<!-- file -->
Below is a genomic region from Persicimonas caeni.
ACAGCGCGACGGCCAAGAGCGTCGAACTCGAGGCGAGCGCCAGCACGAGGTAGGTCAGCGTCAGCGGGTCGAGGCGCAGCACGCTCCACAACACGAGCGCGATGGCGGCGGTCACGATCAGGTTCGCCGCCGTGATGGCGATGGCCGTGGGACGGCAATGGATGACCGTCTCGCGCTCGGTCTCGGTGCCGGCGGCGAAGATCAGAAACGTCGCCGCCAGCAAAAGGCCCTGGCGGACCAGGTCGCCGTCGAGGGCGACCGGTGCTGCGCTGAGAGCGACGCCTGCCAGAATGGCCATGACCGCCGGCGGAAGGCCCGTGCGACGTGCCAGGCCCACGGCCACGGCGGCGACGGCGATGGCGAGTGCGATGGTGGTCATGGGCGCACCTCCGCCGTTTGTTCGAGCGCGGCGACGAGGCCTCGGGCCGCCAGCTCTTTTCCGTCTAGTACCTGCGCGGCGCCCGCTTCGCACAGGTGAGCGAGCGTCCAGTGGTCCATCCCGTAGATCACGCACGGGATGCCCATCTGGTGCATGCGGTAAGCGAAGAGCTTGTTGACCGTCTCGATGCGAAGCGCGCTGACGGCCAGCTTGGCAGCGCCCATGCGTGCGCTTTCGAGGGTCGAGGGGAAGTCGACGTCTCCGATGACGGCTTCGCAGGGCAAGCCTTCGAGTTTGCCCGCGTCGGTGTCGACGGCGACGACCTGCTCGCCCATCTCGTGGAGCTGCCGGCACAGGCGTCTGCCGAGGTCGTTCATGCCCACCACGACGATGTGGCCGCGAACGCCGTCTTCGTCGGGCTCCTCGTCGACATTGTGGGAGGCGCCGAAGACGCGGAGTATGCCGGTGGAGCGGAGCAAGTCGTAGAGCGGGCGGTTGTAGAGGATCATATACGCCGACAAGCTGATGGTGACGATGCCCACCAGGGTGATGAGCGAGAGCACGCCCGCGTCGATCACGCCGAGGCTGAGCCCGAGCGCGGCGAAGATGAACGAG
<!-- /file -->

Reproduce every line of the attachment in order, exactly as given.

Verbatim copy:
Below is a genomic region from Persicimonas caeni.
ACAGCGCGACGGCCAAGAGCGTCGAACTCGAGGCGAGCGCCAGCACGAGGTAGGTCAGCGTCAGCGGGTCGAGGCGCAGCACGCTCCACAACACGAGCGCGATGGCGGCGGTCACGATCAGGTTCGCCGCCGTGATGGCGATGGCCGTGGGACGGCAATGGATGACCGTCTCGCGCTCGGTCTCGGTGCCGGCGGCGAAGATCAGAAACGTCGCCGCCAGCAAAAGGCCCTGGCGGACCAGGTCGCCGTCGAGGGCGACCGGTGCTGCGCTGAGAGCGACGCCTGCCAGAATGGCCATGACCGCCGGCGGAAGGCCCGTGCGACGTGCCAGGCCCACGGCCACGGCGGCGACGGCGATGGCGAGTGCGATGGTGGTCATGGGCGCACCTCCGCCGTTTGTTCGAGCGCGGCGACGAGGCCTCGGGCCGCCAGCTCTTTTCCGTCTAGTACCTGCGCGGCGCCCGCTTCGCACAGGTGAGCGAGCGTCCAGTGGTCCATCCCGTAGATCACGCACGGGATGCCCATCTGGTGCATGCGGTAAGCGAAGAGCTTGTTGACCGTCTCGATGCGAAGCGCGCTGACGGCCAGCTTGGCAGCGCCCATGCGTGCGCTTTCGAGGGTCGAGGGGAAGTCGACGTCTCCGATGACGGCTTCGCAGGGCAAGCCTTCGAGTTTGCCCGCGTCGGTGTCGACGGCGACGACCTGCTCGCCCATCTCGTGGAGCTGCCGGCACAGGCGTCTGCCGAGGTCGTTCATGCCCACCACGACGATGTGGCCGCGAACGCCGTCTTCGTCGGGCTCCTCGTCGACATTGTGGGAGGCGCCGAAGACGCGGAGTATGCCGGTGGAGCGGAGCAAGTCGTAGAGCGGGCGGTTGTAGAGGATCATATACGCCGACAAGCTGATGGTGACGATGCCCACCAGGGTGATGAGCGAGAGCACGCCCGCGTCGATCACGCCGAGGCTGAGCCCGAGCGCGGCGAAGATGAACGAG